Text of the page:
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The Forrests Paperback – August 7, 2012


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Editorial Reviews

Review

"Transcendent… the author’s descriptively rich prose and sense of scene drives the story on…Perkins knows how to artfully reveal her characters’ inner machinations as they cope with whatever comes their way." – Publishers Weekly, starred review

"This timelessly true tale will appeal to discerning readers of literary fiction." – Booklist

"Perkins has a remarkable ability to capture the joys and angst of each stage of life, from the stings and sorrows of rejection and loss to feelings of ineptitude, boredom, and desire to the sustaining love of family…recommended for fans of family sagas such as those by Anne Tyler and Zadie Smith." – Library Journal

About the Author

Emily Perkins was born in 1970. She is the author of Not Her Real Name, a prizewinning collection of short stories that won the Geoffrey Faber Memorial Prize and was shortlisted for the John Llewellyn Rhys Prize, and the novels Leave Before You Go, The New Girl, and Novel About My Wife, winner of the Believer Book Award.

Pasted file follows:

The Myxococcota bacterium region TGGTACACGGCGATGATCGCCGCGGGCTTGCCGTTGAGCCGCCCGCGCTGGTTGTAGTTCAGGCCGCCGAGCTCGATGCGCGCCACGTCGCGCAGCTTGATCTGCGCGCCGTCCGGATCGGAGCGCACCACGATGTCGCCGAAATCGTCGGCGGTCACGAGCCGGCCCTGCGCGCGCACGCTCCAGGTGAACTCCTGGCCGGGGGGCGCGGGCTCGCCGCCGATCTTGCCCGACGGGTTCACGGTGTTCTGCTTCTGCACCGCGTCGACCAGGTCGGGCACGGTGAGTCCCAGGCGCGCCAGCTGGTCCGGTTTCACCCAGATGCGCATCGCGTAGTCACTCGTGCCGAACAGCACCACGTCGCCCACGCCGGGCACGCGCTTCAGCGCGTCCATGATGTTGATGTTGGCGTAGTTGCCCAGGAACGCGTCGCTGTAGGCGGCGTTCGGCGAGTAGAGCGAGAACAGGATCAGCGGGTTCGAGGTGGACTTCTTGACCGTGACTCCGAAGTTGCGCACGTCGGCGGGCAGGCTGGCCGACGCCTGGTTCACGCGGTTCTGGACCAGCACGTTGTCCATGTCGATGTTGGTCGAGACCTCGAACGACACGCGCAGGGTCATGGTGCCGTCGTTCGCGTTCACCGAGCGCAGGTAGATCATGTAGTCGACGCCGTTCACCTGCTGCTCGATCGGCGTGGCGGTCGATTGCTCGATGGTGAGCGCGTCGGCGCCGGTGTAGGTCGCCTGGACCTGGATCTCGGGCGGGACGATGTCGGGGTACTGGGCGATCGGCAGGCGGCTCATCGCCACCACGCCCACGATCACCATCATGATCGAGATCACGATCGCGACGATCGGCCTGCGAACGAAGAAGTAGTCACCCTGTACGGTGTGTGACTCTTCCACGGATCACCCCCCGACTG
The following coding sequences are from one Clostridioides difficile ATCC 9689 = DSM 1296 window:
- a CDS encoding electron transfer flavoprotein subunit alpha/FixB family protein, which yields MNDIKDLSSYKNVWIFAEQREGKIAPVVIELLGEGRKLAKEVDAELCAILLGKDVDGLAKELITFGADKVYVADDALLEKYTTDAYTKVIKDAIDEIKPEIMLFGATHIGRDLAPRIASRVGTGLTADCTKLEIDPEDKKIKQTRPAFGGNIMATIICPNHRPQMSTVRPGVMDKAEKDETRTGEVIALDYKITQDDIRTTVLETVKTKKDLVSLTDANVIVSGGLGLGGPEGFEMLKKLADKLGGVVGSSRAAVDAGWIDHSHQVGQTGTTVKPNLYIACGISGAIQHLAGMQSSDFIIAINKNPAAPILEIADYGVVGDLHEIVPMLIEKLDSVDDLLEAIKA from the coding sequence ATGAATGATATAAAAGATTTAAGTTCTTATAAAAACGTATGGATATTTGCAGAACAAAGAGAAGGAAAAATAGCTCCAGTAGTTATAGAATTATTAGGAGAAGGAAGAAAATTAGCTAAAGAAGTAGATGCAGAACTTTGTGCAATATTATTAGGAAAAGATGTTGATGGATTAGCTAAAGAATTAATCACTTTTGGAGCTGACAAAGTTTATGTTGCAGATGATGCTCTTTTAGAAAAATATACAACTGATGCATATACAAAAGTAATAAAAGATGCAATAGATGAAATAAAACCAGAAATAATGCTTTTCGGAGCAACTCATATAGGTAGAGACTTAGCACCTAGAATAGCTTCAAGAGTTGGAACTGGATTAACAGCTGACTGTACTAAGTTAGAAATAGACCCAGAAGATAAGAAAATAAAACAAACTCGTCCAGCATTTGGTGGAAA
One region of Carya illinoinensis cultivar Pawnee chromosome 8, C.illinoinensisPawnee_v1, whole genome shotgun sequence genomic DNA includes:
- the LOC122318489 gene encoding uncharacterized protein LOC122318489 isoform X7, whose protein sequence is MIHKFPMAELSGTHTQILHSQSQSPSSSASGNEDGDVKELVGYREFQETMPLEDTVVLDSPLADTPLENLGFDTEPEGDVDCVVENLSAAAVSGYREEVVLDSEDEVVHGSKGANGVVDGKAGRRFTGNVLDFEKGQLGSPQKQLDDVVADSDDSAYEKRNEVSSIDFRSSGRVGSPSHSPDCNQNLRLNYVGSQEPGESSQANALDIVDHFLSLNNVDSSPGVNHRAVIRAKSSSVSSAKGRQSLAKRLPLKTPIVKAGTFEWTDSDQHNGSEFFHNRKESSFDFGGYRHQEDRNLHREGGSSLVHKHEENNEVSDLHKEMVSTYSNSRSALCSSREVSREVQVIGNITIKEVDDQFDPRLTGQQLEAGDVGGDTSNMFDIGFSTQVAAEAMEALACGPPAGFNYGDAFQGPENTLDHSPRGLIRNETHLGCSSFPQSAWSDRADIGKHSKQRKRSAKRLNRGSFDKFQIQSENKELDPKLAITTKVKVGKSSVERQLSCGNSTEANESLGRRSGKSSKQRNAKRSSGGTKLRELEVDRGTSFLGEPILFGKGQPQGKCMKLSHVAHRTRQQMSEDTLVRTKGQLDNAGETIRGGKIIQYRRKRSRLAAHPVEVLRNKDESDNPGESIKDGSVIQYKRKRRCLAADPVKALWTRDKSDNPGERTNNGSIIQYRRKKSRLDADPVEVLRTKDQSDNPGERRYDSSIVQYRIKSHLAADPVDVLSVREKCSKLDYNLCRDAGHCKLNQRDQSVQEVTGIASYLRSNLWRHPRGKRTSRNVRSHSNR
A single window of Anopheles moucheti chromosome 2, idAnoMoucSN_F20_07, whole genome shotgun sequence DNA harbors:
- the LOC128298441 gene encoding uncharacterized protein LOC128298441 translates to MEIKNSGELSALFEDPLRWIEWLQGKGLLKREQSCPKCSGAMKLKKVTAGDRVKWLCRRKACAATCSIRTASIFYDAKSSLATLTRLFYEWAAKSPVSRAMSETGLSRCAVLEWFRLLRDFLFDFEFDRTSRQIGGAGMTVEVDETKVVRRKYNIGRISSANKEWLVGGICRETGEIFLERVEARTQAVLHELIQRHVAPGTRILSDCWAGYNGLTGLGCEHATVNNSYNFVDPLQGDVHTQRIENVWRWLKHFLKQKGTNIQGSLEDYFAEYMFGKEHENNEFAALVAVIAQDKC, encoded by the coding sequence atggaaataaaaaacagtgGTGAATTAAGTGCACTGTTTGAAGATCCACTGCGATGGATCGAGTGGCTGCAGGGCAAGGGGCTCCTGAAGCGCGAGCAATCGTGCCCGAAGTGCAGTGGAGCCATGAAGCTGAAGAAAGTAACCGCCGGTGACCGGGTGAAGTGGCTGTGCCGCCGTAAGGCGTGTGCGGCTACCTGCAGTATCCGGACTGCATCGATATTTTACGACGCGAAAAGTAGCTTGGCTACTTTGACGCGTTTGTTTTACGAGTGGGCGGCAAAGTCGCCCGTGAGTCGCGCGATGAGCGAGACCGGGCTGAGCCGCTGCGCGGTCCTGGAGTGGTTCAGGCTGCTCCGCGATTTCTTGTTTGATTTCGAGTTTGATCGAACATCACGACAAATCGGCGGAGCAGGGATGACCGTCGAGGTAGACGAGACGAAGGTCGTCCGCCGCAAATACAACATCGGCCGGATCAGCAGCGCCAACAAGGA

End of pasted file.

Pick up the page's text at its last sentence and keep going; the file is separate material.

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Product Details

  • Paperback: 352 pages
  • Publisher: Bloomsbury USA; Reprint edition (August 7, 2012)
  • Language: English
  • ISBN-10: 1608196771
  • ISBN-13: 978-1608196777
  • Product Dimensions: 5.6 x 1 x 7.9 inches
  • Shipping Weight: 11.2 ounces (View shipping rates and policies)
  • Average Customer Review: 3.7 out of 5 stars  See all reviews (24 customer reviews)
  • Amazon Best Sellers Rank: #1,698,877 in Books (See Top 100 in Books)

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Customer Reviews

3.7 out of 5 stars

Most Helpful Customer Reviews

4 of 4 people found the following review helpful By zsuzsanna22 on January 27, 2013
Format: Paperback